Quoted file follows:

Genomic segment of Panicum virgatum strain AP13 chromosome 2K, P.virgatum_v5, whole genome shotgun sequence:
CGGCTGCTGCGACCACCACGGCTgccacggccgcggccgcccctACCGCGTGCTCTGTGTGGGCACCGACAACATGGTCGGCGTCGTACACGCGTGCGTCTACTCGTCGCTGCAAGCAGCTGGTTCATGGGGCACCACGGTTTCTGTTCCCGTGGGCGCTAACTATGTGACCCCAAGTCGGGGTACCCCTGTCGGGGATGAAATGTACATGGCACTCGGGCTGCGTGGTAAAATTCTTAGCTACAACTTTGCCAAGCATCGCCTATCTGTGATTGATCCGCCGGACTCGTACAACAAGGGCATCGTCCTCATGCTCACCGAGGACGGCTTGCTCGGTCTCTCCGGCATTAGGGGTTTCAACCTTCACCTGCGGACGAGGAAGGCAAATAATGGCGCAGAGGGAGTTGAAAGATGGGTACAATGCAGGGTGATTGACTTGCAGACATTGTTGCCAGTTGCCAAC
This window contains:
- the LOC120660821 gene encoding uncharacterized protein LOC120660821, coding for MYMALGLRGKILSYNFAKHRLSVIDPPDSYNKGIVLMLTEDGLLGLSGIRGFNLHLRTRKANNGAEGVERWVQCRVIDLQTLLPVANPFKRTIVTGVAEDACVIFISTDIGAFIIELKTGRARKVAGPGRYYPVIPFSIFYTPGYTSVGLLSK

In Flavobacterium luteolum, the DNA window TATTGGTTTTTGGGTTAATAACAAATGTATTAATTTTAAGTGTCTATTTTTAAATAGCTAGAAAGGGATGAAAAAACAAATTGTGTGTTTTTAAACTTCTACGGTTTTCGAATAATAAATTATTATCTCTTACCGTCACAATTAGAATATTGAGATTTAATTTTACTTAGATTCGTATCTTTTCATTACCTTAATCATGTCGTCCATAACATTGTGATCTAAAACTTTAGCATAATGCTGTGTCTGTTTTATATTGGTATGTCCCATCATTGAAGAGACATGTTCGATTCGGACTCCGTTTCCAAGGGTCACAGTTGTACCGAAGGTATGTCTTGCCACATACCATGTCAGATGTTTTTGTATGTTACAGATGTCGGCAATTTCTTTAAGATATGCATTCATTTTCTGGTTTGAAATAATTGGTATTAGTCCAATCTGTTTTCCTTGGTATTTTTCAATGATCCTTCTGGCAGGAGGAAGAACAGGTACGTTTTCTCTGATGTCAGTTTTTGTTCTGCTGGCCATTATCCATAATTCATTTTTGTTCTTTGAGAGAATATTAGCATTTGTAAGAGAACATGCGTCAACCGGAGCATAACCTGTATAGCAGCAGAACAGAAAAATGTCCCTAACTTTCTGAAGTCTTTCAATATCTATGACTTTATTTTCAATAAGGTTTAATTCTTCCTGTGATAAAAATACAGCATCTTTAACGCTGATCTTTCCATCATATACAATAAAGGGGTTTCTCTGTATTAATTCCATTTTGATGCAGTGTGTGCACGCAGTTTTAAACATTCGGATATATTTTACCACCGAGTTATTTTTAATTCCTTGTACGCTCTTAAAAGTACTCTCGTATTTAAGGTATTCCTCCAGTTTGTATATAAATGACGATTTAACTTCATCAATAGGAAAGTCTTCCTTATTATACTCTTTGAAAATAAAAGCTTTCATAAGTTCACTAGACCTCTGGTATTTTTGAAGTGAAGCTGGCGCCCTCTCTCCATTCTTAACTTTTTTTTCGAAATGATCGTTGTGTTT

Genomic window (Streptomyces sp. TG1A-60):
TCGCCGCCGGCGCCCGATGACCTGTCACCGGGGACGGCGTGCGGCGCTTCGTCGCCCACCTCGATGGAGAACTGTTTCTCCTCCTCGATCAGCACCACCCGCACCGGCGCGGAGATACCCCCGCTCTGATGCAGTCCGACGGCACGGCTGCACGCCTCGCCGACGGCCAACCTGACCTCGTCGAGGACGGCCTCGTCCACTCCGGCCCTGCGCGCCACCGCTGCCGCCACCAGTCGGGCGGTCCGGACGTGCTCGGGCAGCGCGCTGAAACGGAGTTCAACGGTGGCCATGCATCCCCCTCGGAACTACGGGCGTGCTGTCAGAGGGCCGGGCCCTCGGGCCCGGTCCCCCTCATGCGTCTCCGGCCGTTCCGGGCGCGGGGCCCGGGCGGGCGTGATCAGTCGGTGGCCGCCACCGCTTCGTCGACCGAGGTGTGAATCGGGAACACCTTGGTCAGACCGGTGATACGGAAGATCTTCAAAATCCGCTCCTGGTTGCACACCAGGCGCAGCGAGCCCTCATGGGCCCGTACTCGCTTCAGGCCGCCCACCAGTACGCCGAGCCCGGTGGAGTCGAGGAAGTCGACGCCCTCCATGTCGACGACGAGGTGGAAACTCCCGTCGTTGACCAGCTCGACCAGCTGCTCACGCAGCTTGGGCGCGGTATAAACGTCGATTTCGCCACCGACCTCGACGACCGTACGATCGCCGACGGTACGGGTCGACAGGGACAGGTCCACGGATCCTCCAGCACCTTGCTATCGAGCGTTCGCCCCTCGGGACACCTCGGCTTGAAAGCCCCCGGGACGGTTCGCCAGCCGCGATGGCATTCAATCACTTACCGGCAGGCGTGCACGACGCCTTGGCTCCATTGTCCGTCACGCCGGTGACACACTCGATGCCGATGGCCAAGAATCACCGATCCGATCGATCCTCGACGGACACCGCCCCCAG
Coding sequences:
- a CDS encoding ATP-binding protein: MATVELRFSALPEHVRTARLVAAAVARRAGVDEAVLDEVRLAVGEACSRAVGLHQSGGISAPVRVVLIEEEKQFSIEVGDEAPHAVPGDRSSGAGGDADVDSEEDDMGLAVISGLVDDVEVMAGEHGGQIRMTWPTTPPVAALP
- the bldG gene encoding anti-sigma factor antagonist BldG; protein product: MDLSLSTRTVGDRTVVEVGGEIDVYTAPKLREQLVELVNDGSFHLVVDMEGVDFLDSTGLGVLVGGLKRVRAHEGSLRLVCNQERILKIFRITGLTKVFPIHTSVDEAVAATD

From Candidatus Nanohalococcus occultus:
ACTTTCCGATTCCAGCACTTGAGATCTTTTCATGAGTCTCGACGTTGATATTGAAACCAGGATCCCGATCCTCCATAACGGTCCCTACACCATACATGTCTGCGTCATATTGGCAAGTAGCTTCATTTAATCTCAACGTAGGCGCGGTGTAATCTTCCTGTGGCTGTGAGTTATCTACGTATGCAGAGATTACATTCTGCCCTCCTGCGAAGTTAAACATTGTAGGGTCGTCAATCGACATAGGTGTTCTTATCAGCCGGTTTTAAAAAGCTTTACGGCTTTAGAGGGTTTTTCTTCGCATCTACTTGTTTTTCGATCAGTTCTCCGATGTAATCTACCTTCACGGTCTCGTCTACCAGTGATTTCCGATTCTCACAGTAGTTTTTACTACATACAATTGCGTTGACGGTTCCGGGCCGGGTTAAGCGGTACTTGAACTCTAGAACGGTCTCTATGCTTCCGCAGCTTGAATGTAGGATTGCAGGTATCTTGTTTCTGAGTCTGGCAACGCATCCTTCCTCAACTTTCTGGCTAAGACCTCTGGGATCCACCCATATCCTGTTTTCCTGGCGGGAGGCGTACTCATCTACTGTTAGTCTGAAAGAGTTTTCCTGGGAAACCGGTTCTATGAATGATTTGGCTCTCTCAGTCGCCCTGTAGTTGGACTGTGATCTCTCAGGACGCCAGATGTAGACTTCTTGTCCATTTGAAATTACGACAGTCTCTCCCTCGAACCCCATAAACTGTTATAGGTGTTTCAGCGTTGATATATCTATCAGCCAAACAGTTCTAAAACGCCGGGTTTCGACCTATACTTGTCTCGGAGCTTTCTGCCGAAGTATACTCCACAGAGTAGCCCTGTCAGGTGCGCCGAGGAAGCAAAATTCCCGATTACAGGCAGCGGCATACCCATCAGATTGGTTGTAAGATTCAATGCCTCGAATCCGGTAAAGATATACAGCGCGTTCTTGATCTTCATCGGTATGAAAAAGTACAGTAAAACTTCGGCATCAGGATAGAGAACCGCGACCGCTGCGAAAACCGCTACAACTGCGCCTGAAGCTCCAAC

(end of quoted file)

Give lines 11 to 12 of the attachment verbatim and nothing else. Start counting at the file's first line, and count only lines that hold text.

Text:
From Candidatus Nanohalococcus occultus:
ACTTTCCGATTCCAGCACTTGAGATCTTTTCATGAGTCTCGACGTTGATATTGAAACCAGGATCCCGATCCTCCATAACGGTCCCTACACCATACATGTCTGCGTCATATTGGCAAGTAGCTTCATTTAATCTCAACGTAGGCGCGGTGTAATCTTCCTGTGGCTGTGAGTTATCTACGTATGCAGAGATTACATTCTGCCCTCCTGCGAAGTTAAACATTGTAGGGTCGTCAATCGACATAGGTGTTCTTATCAGCCGGTTTTAAAAAGCTTTACGGCTTTAGAGGGTTTTTCTTCGCATCTACTTGTTTTTCGATCAGTTCTCCGATGTAATCTACCTTCACGGTCTCGTCTACCAGTGATTTCCGATTCTCACAGTAGTTTTTACTACATACAATTGCGTTGACGGTTCCGGGCCGGGTTAAGCGGTACTTGAACTCTAGAACGGTCTCTATGCTTCCGCAGCTTGAATGTAGGATTGCAGGTATCTTGTTTCTGAGTCTGGCAACGCATCCTTCCTCAACTTTCTGGCTAAGACCTCTGGGATCCACCCATATCCTGTTTTCCTGGCGGGAGGCGTACTCATCTACTGTTAGTCTGAAAGAGTTTTCCTGGGAAACCGGTTCTATGAATGATTTGGCTCTCTCAGTCGCCCTGTAGTTGGACTGTGATCTCTCAGGACGCCAGATGTAGACTTCTTGTCCATTTGAAATTACGACAGTCTCTCCCTCGAACCCCATAAACTGTTATAGGTGTTTCAGCGTTGATATATCTATCAGCCAAACAGTTCTAAAACGCCGGGTTTCGACCTATACTTGTCTCGGAGCTTTCTGCCGAAGTATACTCCACAGAGTAGCCCTGTCAGGTGCGCCGAGGAAGCAAAATTCCCGATTACAGGCAGCGGCATACCCATCAGATTGGTTGTAAGATTCAATGCCTCGAATCCGGTAAAGATATACAGCGCGTTCTTGATCTTCATCGGTATGAAAAAGTACAGTAAAACTTCGGCATCAGGATAGAGAACCGCGACCGCTGCGAAAACCGCTACAACTGCGCCTGAAGCTCCAAC